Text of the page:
Above: a dream from RARE BIT FIENDS. Below: an introduction I recently wrote to an Italian reissue of Alan Moore’s WRITING FOR COMICS.
The Secrets Of Alan’s Brain
By Rick Veitch
Let’s face it. The odds are vanishingly small that you, or anyone else picking up this book, needs any kind of introduction to Alan Moore. It’s a foregone conclusion that you’ve already devoured every comic of Alan’s that you could get your mitts on and probably had your life changed by more than a few. You’ve been spellbound by his prose novel, mesmerized by his spoken word cd’s and busted a gut to see him on the Simpsons. And you’ve no doubt groaned your way through the ham fisted hatchet jobs Hollywood has made of some of his best work.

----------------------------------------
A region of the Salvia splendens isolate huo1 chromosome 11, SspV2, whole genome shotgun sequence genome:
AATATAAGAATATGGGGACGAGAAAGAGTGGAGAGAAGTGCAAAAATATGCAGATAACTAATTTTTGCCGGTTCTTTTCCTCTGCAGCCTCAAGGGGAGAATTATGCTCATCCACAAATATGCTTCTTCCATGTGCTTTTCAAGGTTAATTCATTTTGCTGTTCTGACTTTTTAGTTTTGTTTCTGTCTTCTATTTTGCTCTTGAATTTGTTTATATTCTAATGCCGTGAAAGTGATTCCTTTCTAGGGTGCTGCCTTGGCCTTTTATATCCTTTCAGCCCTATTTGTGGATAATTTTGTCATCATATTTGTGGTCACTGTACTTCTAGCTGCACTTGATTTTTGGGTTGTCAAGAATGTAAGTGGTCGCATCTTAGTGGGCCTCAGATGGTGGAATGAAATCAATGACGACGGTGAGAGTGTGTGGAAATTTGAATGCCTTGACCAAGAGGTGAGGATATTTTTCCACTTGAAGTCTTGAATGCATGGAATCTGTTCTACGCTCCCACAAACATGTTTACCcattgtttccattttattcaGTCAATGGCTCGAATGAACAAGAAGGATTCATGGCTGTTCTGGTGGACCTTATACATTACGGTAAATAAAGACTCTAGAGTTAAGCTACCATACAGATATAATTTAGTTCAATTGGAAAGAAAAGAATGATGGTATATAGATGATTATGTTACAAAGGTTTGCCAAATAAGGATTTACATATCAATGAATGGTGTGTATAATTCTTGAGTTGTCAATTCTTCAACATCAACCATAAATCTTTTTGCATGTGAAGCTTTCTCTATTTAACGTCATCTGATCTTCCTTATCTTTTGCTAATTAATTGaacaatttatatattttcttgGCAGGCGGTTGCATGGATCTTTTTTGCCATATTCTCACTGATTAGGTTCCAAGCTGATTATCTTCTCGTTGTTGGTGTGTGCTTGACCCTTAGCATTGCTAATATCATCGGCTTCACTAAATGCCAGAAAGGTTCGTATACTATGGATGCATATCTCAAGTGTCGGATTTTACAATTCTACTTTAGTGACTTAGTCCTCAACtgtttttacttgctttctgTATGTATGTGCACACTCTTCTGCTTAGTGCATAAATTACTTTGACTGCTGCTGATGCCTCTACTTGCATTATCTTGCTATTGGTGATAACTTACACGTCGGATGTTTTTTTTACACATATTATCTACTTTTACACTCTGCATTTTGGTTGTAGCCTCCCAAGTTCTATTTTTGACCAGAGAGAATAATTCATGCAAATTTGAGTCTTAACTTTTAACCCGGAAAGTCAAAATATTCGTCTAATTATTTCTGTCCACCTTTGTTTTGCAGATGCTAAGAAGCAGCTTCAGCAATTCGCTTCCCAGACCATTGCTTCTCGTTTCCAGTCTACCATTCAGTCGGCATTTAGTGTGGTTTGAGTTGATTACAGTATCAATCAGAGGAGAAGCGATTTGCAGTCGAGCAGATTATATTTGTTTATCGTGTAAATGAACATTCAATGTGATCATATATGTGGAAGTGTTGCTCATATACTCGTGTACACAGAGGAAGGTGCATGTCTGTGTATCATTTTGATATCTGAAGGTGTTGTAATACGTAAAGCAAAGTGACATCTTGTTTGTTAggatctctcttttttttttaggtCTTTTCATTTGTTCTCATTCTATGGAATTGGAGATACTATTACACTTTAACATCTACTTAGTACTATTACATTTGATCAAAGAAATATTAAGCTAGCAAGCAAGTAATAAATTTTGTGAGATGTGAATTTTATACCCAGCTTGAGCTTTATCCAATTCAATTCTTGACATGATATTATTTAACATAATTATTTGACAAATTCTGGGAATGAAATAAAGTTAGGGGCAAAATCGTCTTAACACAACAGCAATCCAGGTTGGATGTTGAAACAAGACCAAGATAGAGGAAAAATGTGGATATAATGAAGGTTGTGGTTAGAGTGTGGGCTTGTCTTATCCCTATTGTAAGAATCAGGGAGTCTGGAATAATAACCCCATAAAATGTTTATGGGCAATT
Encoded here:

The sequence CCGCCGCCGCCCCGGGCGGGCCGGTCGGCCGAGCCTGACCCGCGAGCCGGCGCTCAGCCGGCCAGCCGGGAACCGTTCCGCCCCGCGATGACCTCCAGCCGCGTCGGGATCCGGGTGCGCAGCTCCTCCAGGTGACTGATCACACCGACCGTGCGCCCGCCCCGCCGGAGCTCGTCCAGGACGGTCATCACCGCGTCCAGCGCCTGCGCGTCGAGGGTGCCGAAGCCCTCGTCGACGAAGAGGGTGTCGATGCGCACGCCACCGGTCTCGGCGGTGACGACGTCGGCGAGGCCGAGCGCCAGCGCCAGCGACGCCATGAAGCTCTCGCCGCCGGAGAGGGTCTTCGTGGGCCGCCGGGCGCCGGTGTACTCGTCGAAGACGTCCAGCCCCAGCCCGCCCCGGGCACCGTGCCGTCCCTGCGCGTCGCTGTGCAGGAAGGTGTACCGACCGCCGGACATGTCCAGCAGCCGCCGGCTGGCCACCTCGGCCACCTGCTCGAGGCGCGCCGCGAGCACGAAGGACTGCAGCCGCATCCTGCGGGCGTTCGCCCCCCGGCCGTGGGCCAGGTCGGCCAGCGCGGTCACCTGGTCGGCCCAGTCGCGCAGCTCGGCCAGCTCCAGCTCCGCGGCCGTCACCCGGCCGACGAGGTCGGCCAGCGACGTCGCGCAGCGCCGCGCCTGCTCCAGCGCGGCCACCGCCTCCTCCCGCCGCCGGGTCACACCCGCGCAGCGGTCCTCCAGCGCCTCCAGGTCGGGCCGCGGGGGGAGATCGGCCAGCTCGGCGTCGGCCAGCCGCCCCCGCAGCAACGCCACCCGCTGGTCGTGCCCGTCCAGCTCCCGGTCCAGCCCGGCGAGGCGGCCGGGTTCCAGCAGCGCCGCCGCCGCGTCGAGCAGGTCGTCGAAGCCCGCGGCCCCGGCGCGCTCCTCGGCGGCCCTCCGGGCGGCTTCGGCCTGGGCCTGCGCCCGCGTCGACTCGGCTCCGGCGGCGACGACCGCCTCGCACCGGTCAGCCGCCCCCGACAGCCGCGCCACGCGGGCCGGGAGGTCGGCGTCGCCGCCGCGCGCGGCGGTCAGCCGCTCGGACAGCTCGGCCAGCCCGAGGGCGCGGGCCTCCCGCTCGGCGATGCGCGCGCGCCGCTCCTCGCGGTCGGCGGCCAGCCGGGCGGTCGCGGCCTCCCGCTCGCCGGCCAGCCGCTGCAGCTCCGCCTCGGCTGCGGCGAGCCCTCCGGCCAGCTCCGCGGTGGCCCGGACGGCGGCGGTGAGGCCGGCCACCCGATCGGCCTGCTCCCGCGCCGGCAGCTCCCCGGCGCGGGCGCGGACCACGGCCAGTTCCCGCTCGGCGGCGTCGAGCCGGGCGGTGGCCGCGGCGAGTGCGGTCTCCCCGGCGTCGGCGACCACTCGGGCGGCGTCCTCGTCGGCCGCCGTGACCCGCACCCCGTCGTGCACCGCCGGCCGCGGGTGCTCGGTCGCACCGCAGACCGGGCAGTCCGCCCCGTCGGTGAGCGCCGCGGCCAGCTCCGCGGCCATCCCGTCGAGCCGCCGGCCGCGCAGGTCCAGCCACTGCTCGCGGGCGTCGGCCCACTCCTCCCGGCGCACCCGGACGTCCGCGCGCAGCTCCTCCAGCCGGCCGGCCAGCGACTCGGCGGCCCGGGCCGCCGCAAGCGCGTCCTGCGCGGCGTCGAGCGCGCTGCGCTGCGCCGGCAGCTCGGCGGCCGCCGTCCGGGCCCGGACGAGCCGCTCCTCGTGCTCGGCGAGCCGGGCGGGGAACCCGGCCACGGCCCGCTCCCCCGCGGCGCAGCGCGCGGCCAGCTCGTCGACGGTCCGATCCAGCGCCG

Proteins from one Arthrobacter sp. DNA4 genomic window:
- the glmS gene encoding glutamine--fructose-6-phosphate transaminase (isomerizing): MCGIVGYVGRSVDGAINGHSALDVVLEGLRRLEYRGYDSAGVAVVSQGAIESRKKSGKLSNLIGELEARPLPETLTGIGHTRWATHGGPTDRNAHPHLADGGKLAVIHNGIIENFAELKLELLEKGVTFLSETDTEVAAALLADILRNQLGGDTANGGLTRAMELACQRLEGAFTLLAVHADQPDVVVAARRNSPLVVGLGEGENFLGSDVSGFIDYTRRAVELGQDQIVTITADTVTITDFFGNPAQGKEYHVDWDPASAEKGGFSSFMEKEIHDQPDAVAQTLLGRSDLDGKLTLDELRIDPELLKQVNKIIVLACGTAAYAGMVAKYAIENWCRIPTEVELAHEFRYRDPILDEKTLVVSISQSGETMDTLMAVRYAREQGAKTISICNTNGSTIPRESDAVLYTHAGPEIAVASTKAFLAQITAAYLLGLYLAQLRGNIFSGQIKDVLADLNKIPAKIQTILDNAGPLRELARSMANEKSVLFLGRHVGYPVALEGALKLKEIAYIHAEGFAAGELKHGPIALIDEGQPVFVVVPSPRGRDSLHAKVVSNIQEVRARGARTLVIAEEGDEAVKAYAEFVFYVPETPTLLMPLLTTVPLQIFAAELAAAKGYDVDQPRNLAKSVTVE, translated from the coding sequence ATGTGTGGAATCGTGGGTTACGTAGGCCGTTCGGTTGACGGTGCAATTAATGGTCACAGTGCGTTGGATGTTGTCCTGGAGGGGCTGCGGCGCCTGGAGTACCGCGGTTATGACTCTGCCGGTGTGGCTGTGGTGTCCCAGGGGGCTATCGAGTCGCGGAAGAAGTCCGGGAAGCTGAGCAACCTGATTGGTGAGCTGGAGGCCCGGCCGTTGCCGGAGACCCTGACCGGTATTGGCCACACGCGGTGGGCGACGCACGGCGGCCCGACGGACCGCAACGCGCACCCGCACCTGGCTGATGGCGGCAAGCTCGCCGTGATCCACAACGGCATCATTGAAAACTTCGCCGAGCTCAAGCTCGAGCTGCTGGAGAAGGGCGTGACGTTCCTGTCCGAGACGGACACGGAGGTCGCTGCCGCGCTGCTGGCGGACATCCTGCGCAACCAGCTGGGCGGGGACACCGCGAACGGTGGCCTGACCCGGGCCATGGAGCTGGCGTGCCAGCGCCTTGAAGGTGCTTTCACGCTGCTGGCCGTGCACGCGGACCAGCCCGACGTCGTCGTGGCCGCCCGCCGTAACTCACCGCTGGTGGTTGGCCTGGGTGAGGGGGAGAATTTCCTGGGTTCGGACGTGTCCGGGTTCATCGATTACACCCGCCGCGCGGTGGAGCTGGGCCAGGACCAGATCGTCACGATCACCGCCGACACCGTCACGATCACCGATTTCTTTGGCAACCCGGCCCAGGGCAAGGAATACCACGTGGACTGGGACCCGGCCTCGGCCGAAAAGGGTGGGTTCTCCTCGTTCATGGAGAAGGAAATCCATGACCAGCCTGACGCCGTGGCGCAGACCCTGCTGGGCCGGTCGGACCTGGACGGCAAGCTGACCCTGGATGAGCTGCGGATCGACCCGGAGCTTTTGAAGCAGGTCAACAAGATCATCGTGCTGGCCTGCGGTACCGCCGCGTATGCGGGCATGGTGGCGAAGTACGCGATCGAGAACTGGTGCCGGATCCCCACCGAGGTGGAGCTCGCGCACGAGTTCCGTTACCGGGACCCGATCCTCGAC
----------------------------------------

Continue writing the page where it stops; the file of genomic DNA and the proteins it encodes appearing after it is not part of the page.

What you’re probably far more interested in is how the mind that conceived Marvelman, Swamp Thing, Watchmen, From Hell, Promethia, Lost Girls and all those other masterpieces, actually operates. You might very well have picked up this essential volume, in which Alan shares his approach to comic book writing, looking for some clues to what really makes him tick. Having had the good fortune to collaborate with the guy for 25 years, I get the question from comic book fans all the time. As a result of the constant requests, I’ve developed a pet theory on that very subject, most of which boils down to the fact that Alan Moore’s mind simply doesn’t work like most other people’s.